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Ask the Slot Expert: Playing the high-limit slots2 December 2015
The best machines to play are the ones you enjoy playing. Today's slot directors order roughly the same long-term payback percentage for all of their machines in a particular denomination, so it's not likely that one machine is going to have a higher long-term payback than others.
I don't like having to feed machines, so I look for machines that I think will have high hit frequencies. A high hit frequency means that a machine tends to give frequent small hits instead of less frequent, larger hits. The frequent hits keeps a player in what used to be called "tray money," money to keep playing with instead of having to reach into your wallet. If you don't mind having to feed a machine to see you through a cold spell, you can look for low hit frequency machines and trade off the frequency of the hits to have larger hits.
There's no way to identify high hit frequency machines by the paytable, but we can identify low hit frequency machines. I have a series of articles on this site about identifying low hit frequency machines. I'll summarize the articles here.
If a machine has a wild, multiplying symbol, the higher the multiple, the lower the hit frequency. Thus a Ten Times Pay machine will usually have a lower hit frequency than a Double or Triple Diamond machine.
The higher the value of the lowest-paying winning combination, the lower the hit frequency. A machine that pays 5-for-1 for the lowest-paying combination will usually have a lower hit frequency than a machine that pays 2-for-1 or 1-for-1 for the lowest combination.
Finally, some machines have low hit frequencies because they're designed that way. Blazing 7s, for example, is a low hit frequency machine. It doesn't have a wild symbol and the lowest-paying combination pays 2-for-1, yet the way its virtual reels are set up, it doesn't hit the lower-paying bar combinations very frequently so it can hit the 7s combinations more frequently. You can't tell that these machines have low hit frequencies by looking at their paytables. You won't know they have low hit frequencies until you play them.
Moving on to the next part of your question, playing max coin, it almost never makes mathematical sense to make a max bet. It makes mathematical sense to make a max bet if your expected loss per spin is lower at max bet than at a lower bet.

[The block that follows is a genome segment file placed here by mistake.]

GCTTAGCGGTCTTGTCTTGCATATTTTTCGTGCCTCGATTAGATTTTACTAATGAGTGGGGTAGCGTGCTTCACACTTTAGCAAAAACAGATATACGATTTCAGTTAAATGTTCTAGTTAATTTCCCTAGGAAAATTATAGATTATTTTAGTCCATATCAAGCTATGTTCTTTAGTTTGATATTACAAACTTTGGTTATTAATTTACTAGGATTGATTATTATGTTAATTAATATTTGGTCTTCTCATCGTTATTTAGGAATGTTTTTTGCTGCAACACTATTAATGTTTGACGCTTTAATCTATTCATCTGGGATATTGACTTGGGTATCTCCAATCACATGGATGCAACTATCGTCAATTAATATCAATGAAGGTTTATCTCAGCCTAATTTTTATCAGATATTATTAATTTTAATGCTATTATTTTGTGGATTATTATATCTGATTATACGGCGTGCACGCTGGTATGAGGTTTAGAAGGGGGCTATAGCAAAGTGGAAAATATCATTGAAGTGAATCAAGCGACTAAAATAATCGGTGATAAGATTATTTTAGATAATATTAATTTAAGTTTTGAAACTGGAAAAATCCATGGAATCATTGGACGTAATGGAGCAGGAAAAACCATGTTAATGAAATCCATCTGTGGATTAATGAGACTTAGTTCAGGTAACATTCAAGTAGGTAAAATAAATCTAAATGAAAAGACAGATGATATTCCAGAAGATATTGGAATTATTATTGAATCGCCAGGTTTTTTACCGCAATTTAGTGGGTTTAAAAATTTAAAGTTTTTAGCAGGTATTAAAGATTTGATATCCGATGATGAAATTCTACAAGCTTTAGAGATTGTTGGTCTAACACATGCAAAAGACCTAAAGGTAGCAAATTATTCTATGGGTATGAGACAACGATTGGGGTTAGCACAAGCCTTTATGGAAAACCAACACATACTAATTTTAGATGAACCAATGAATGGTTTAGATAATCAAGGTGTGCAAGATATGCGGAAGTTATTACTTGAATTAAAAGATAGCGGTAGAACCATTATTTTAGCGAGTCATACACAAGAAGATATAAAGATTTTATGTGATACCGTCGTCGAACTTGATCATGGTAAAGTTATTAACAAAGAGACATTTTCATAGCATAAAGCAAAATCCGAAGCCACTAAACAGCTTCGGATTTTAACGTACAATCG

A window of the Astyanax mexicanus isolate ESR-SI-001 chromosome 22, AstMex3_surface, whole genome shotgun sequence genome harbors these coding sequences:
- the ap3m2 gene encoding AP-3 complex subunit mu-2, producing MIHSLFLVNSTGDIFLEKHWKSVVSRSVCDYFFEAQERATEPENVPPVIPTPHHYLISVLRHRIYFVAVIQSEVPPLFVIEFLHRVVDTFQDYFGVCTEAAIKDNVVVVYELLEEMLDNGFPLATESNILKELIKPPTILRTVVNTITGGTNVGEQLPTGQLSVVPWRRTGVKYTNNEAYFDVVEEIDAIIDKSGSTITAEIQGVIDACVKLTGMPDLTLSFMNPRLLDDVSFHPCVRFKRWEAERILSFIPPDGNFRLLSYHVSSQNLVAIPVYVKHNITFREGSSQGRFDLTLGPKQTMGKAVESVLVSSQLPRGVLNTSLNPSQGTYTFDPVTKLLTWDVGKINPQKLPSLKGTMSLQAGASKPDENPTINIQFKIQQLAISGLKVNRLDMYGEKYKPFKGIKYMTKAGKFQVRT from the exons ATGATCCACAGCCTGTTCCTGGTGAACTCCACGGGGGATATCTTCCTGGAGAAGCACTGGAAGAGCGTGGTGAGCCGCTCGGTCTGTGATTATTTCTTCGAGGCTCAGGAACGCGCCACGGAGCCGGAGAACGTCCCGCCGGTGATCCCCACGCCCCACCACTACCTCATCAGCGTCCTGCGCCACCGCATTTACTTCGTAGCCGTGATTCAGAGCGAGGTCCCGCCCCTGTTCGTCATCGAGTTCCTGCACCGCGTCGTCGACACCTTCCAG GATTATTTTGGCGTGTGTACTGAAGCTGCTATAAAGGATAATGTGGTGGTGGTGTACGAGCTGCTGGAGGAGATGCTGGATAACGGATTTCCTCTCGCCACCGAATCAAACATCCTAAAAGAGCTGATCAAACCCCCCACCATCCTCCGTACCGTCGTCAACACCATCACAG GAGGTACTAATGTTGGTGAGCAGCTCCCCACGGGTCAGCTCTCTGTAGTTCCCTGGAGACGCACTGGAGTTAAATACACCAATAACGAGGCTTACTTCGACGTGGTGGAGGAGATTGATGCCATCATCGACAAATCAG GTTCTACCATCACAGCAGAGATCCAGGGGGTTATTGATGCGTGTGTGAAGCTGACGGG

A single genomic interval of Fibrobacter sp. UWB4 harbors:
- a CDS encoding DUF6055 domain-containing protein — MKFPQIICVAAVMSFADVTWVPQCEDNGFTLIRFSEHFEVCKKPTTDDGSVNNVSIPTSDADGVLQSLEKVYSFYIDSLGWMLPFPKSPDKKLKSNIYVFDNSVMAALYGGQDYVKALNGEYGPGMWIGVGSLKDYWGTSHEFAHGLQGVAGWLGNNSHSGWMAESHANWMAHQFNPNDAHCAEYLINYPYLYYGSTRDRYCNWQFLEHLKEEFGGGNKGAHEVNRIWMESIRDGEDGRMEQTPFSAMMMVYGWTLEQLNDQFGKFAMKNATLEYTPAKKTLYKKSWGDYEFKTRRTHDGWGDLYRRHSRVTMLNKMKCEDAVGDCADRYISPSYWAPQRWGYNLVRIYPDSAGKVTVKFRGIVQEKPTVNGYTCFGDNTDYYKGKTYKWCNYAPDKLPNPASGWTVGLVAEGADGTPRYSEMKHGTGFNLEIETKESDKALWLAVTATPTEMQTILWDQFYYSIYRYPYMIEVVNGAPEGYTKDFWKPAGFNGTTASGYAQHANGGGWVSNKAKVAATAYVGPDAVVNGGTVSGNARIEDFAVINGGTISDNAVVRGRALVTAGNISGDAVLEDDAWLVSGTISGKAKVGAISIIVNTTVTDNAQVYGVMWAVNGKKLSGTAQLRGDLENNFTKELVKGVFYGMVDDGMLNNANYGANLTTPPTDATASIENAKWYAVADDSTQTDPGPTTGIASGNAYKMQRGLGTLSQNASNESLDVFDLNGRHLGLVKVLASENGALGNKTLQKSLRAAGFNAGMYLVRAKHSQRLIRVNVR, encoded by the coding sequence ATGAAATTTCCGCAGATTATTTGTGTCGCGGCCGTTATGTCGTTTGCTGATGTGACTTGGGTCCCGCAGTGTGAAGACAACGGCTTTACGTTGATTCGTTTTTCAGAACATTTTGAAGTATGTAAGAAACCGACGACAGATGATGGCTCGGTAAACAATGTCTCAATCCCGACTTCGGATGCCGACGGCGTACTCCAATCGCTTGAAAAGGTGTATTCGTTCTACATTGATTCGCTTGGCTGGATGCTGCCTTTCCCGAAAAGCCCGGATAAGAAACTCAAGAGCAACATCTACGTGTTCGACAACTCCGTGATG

Let's say you're playing a $1 machine with a max bet of $3. The house edge at $3 per spin would have to be one-third that at $1 per spin just to break even. For example, if the long-term payback is 91% at $1 per spin (house edge is 9%), the long-term payback would have to be 97% at $3 per spin (house edge is 3%) just to break even. Your expected loss is $0.09 (9% of $1 and 3% of $3) in both cases. If the long-term payback is any lower (house edge is higher) at max bet, your expected loss will be higher than when you make a minimum bet.
The long-term payback almost never goes up enough for it to make mathematical sense to make a max bet. Even when there's a large bonus on one or more winning combinations when you make a max bet, the bonus is rarely enough to overcome the increase in risk by upping your bet. I suggest you only play max coin if you need to to activate all the ways to win on a machine or if you're playing a progressive. (I also have a series of articles on this site about the best number of coins to play.) In either case, ensure you have the bankroll to play max coin.
And speaking of bankroll, also ensure you have the bankroll to play $5 and $10 machines, unless you just try a few spins on them to see if you get lucky. Bankrolls can disappear quickly when you're betting $5 or $10 -- or more -- per spin.
There's only one microprocessor in the machine, so from that perspective every denomination is on the same chip. The only thing that could be different between 9/6 Jacks for pennies and 9/6 Jacks for dollars (or any other denomination) is the paytable. The game program is the same. Paytables take up very little memory space, so all of the paytables for all the game/denomination combinations on the machine can be on the same memory chip.
Changing denomination is the same as running a different program on your computer or app on your smartphone. All the hardware stays the same.
Now, what I think you're really concerned about is whether a hot machine at nickels will turn cold when you move up to dimes. You don't want to move off of the hot "chip".
The machine might turn cold, it might not. If it does go cold, it's not because the dime game is on a different chip.
The odds of being dealt any particular card are the same regardless of the game or denomination you're playing. It's just like you're playing poker at the kitchen table and you raise the value of a pretzel stick from a nickel to a dime. The deck doesn't change and your chances of being dealt any particular hand doesn't change.
Your hot machine might go cold if you stay at nickels. It might stay hot if you stay at nickels. It might be hot or cold if you move up to dimes.
In short, it's all random.
Send your slot and video poker questions to John Robison, Slot Expert™, at email@example.com. Because of the volume of mail I receive, I regret that I can't reply to every question.
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